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Let me give a very brief history first. My name is Craig (Cajun), and my bud is Larry (Tank). We are both ARMY, and while in Afghanistan, Larry and I talked about kayaking so much that when we got home Tank got himself a kayak (Pungo 110). We promptly made plans to do an over night paddle down the James after he had taken his basic lessons. After his lessons (During which he had so much fun) he went out and bought a 17 foot boat. After he got this boat we decided do take a day trip in the Back Bay to test his new boat and skills before our trip this up-coming weekend. By the way I have a Perception Antigua 12 footer with a skeg, and have had her for five years now. If you are wondering he is taking the Pungo 110 on the river trip!
We put in at a little landing on the West side of Back Bay, not sure what it is called but it was at the end of Mill Landing Road in Pongo, Va. @ N36°38.044' / W75°59.540'. We paddled east into a slight easterly wind for 1.8 miles to a little piece of land (marsh) no bigger than a house. This was our first way point, I had planed the route to go southeast from here but we decided to work it backwards. So if you want to take this trip the way that I had originally intended it to be, just reverses the cords. So after paddling for almost two miles into the wind with eight to ten inch waves at our front we decided to navigate the route in reverse, a mistake on our part as you will see.
Now our next way point way at the mouth of a cut through an island in the bay, a distance of .75 miles @ N36°38.084' / W75°56.954'. This led us into the calmer waters that we were seeking. We then preceded further inland (northeast) to our next waypoint of N36°38.063' / W75°56.658' at a distance of .27 miles. This is where we started to realize that the maps that we had were not dead on.
So I will say this here and now, if you are going to paddle the islands be prepared to look for your way around. What I mean is that the land mass in the bay changes so cuts can come and go. After I got back I looked it up on Google Earth and it was on point, a learning moment for us.
So back to the trip, we then paddled to our next way point N36°38.063' / W75°56.658', .27 miles east. The wind was still blowing and picking up a bit but the waters here were like glass. We took a few minutes to pull side-by-side and talk while enjoying a quick snack and a drink of water. I also at this point adjusted my foot pegs as I was getting a hot spot on my left foot. Another example of not planning ahead, my bad!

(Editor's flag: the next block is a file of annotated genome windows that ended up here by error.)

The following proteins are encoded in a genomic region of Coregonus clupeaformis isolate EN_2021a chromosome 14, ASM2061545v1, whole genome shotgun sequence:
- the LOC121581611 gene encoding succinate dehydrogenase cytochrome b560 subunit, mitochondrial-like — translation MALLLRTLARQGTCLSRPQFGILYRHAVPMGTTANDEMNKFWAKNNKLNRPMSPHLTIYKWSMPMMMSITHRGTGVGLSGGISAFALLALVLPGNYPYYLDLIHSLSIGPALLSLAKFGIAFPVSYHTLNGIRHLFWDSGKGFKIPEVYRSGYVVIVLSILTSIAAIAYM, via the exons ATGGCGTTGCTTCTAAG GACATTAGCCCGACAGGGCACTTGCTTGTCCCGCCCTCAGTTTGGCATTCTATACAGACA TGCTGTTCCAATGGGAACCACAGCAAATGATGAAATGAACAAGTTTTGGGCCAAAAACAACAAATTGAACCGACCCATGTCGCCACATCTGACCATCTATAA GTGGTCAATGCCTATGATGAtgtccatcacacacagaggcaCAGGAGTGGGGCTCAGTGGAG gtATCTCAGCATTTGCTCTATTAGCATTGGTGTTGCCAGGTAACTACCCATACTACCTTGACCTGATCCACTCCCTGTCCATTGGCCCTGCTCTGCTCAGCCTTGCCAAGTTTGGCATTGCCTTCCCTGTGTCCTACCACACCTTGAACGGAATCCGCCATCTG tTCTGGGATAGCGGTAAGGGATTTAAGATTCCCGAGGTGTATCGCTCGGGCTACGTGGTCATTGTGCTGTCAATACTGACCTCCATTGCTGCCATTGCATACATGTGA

After ten minutes we took off southeast to our next waypoint of N36°37.877' / W75°56.536', .24 miles. Nothing eventful, but calm paddling waters, oh yea a few fish were jumping in front of our boats, with one or two hitting the bottom I think they were mullets but I am not sure. The water here was about three to four feet deep. After a turn to the east to our next waypoint N36°37.826' / W75°56.001', .50 miles, we noticed our first sign of trouble. The wind had shifted from east to northeast, no big deal at this point but it was on our minds.
We then proceeded northeast to our next way point N36°37.912' / W75°55.684', .31 miles on the backside (eastern side nearer the ocean) of the island that we were exploring. Here was the first real sign of trouble; the water went from paddle deep (getting a full paddle stroke) to about 10 inches deep. 90% of the time we were pushing off the bottom instead of paddling. As we approached our waypoint, and turned south, we could see whitecaps (two feet) break in front of us. We decided to “go for it” as we both had talked about practicing rescues.
Long story short, we made it pass the “killer breakers” back into deep water and turned south and a little to the west going to our next waypoint N36°37.573' / W75°55.739', .39 miles. We had the wind to our back and the waves behind us, smooth sailing right? So we thought! We could see at the next waypoint there was an island that had trees on it, we talked back and forth about stopping there for lunch. It had to be dry to grow oak trees right, well we decided to keep on going.
We turned southwest and headed to our next waypoint N36°37.492' / W75°56.268', .50 miles. This was the calmest waters that we paddled in the morning. Turning southwest we went to the next waypoint N36°37.276' / W75°56.300', .25 miles. Nothing major here, although it did get a little shallow, I would guess about 20 to 24 inches.
We then turn northwest and start heading back to the put-in point at N36°38.044' / W75°59.540', at 3.12 miles. About ¾’s of a mile into the trip back is when we started saying “Oh S@*T”. At some point the wind had shifted from a slight northeast wind to a fairly strong wing from the north.
We now had on our return trip, a strong wind blowing across our starboard bow, with 10-14 inch waves off the starboard. This was alright as we bobbed up and down for a while.
Then we hit the “Big Stuff”, we are now paddling west. Somewhere around 1 ½ miles into the paddle back the wind is off our starboard and not blocked by any land mass. At this point we have 18 to 24 inch waves hitting up from our starboard to aft-starboard, talk about a ride! 2 miles of roll-a-coaster ride we were loving it and hating it at the same time. We made it to our point and picked up in time for lunch.
We had our lunch then peddled a short inland creek; 1 mile both ways. I will be happy to do paddle this again if anyone wants do to it.
YakCatcher Rod Holder
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